PubMed | University of Bonn, Central Institute for Engineering, University of Nairobi and Chuka University
Type: | Journal: Journal of trace elements in medicine and biology : organ of the Society for Minerals and Trace Elements (GMS) | Year: 2016

A large number of medicinal plants is traditionally known in Kenya and used for treatment of various diseases, for example diabetes, where metals are supposed to be involved in pathogenesis and therapy. Therefore, detailed investigation of the concentration of a large number of metals in medicinal plants is required for improved understanding and optimisation of the therapeutic role of metals and also to exclude potentially toxic effects. Our study focused on the determination of 30 selected elements in 19 medicinal plant species each collected from 3 sampling locations in Nyamira County, Kenya. The obtained comprehensive data set showed large variability and multivariate data analysis revealed that the differences in the elemental composition were stronger dependent on the plant species than on the sampling location. In addition, hot water extractions were performed to mimic the traditional preparation of medicine from the plants. It was found that the mean extraction efficiencies were below 20% except for B, Mg, P, K, Mn, Co, Ni, Cu, Zn, Rb, Mo, Cd and Tl, which are mostly essential elements apart from Cd and Tl. Sequential (ultra)filtration of the extracts was applied as novel approach for molecular size-fractionation of the extracted elemental species. The results indicate more than 50% low molecular weight species (<3kDa) for Mg, Mn, Co, Ni and Zn while predominantly larger size-fractions (>3kDa up to<5m) were detected for V, Cu, Al and Fe.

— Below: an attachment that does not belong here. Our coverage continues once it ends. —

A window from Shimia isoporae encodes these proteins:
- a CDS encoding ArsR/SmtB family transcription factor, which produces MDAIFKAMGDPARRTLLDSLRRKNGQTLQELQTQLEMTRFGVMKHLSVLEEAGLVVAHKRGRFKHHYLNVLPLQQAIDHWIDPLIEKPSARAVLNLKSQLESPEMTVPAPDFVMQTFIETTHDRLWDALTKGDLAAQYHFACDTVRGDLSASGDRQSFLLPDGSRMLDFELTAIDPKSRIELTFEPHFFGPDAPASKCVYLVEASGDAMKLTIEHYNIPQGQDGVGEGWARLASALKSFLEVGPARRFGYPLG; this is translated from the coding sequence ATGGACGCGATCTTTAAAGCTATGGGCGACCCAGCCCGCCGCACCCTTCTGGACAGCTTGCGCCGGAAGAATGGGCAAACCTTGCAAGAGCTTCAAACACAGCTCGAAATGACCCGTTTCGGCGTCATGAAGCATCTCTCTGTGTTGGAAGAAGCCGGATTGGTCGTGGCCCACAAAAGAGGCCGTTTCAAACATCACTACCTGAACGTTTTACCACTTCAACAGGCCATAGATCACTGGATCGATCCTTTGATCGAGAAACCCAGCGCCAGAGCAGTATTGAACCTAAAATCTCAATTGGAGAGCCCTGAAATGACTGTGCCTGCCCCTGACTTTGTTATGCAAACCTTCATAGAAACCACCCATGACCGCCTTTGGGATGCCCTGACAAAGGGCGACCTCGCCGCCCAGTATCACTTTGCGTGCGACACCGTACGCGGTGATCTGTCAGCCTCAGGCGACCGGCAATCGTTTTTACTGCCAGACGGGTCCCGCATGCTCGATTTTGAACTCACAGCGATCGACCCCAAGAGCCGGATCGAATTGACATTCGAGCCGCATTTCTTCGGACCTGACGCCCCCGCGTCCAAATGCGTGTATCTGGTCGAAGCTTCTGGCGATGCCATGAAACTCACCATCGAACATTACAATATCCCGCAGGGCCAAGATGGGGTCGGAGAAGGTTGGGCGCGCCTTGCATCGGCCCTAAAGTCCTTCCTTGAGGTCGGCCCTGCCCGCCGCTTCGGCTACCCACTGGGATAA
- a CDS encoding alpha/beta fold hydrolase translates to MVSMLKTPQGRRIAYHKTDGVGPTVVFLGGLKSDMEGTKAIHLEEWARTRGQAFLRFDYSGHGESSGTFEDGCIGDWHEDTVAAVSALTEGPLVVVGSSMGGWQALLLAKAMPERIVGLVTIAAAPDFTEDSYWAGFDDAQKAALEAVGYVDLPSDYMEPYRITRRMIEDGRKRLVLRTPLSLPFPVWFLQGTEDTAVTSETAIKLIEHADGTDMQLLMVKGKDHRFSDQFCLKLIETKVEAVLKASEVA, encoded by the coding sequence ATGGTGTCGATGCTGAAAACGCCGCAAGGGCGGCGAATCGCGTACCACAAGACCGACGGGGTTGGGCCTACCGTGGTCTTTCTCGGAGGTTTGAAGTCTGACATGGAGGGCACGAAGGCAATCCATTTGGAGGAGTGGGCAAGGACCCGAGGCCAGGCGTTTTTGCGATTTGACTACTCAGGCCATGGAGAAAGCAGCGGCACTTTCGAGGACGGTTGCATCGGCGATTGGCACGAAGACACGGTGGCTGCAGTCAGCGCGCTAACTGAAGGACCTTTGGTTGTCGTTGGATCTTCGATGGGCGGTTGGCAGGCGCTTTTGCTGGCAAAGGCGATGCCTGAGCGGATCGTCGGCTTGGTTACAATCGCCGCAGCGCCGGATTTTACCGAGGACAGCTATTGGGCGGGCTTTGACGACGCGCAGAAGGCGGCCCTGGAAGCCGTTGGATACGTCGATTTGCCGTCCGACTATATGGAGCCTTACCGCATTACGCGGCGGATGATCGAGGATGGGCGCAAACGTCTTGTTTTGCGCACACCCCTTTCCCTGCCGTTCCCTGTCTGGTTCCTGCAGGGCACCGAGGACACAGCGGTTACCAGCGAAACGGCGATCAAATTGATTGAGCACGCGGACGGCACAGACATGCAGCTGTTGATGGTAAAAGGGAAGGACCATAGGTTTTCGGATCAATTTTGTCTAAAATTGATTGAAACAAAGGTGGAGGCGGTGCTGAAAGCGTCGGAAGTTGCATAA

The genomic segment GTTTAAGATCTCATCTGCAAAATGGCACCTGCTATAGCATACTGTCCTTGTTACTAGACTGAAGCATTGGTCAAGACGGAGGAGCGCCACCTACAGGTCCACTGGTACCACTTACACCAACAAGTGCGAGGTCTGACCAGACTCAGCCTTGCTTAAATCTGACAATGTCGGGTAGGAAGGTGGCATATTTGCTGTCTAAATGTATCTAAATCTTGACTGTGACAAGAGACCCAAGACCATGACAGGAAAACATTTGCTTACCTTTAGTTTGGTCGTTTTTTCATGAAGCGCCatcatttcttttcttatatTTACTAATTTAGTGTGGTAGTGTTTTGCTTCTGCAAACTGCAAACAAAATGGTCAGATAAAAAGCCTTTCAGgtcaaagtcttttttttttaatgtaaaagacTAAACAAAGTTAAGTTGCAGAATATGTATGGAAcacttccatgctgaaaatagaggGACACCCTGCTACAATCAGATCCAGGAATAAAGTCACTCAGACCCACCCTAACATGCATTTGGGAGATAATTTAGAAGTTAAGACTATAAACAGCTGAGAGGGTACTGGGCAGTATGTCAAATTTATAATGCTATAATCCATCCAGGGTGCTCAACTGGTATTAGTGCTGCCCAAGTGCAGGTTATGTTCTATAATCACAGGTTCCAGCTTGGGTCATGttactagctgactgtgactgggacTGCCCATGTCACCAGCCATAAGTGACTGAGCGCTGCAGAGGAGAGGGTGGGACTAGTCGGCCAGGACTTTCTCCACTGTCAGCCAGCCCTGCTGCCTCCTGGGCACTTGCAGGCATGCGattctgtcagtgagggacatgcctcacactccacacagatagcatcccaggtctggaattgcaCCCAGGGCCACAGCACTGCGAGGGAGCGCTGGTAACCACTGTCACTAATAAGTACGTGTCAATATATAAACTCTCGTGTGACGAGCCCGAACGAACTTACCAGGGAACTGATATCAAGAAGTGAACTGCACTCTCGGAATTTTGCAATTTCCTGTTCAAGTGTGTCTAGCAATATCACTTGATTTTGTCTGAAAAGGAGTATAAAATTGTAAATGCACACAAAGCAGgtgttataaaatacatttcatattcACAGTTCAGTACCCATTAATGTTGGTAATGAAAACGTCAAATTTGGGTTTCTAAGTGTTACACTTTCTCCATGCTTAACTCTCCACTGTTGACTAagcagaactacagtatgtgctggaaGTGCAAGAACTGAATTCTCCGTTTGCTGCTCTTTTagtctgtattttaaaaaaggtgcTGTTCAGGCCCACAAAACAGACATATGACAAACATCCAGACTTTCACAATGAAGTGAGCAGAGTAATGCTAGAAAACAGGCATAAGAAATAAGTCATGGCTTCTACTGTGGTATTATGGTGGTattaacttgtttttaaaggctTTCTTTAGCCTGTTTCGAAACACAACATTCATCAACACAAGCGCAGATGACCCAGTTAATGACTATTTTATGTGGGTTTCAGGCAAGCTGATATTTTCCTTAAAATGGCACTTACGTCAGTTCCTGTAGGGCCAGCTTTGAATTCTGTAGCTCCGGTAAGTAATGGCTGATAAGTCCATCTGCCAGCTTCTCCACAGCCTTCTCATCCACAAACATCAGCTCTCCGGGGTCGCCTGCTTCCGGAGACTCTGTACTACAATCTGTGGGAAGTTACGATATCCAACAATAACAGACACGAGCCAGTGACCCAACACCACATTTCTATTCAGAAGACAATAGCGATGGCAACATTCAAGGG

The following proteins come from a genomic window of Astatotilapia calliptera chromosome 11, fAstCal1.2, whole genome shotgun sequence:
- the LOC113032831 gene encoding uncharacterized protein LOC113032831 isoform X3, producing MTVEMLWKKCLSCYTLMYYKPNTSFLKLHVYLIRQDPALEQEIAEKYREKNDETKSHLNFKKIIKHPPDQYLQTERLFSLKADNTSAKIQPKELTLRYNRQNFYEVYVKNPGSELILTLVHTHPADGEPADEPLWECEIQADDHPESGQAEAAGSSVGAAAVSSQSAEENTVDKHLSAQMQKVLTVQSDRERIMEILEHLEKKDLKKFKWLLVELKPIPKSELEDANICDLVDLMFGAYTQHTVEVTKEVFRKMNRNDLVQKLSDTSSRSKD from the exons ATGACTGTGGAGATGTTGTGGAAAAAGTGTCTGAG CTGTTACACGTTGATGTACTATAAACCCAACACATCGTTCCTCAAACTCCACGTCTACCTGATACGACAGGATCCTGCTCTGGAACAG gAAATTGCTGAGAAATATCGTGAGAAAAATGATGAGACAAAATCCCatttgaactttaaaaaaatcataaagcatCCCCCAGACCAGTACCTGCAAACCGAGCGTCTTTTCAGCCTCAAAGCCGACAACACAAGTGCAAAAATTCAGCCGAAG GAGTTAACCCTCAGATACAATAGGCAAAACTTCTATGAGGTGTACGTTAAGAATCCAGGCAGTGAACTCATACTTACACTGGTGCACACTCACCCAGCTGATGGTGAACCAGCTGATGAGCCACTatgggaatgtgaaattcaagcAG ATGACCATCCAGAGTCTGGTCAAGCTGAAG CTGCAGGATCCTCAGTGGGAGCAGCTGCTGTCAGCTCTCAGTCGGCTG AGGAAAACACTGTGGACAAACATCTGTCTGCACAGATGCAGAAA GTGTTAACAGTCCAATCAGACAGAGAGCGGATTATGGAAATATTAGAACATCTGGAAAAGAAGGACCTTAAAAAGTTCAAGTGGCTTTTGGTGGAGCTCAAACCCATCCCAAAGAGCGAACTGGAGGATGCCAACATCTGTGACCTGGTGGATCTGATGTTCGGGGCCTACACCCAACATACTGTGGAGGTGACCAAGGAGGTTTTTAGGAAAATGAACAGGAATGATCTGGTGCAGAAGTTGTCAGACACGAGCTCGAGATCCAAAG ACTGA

PubMed | Chuka University and Nanjing University of Finance and Economics
Type: | Journal: Food chemistry | Year: 2015

Volatile compounds are important factors that affect the flavor quality of Flammulina velutipes, but the changes occurring during hot air drying is still unclear. To clarify the dynamic changes of flavor components during hot air drying, comprehensive flavor characterization and volatile compounds of F. velutipes were evaluated using electronic nose technology and headspace solid phase micro-extraction combined with gas chromatography-mass spectrometry (HS-SPME-GC-MS), respectively. Results showed that volatile components in F. velutipes significantly changed during hot air drying according to the principal component analysis and radar fingerprint chart of electronic nose. Volatile compounds of fresh F. velutipes consisted mainly of ketones, aldehydes and alcohols, and 3-octanone was the dominant compound. Drying process could significantly decrease the relative content of ketones and promoted the generation of alcohols, acids, and esters, which became the main volatile compounds of dried F. velutipes. These may provide a theoretical basis for the formation mechanism of flavor substances in dried F. velutipes.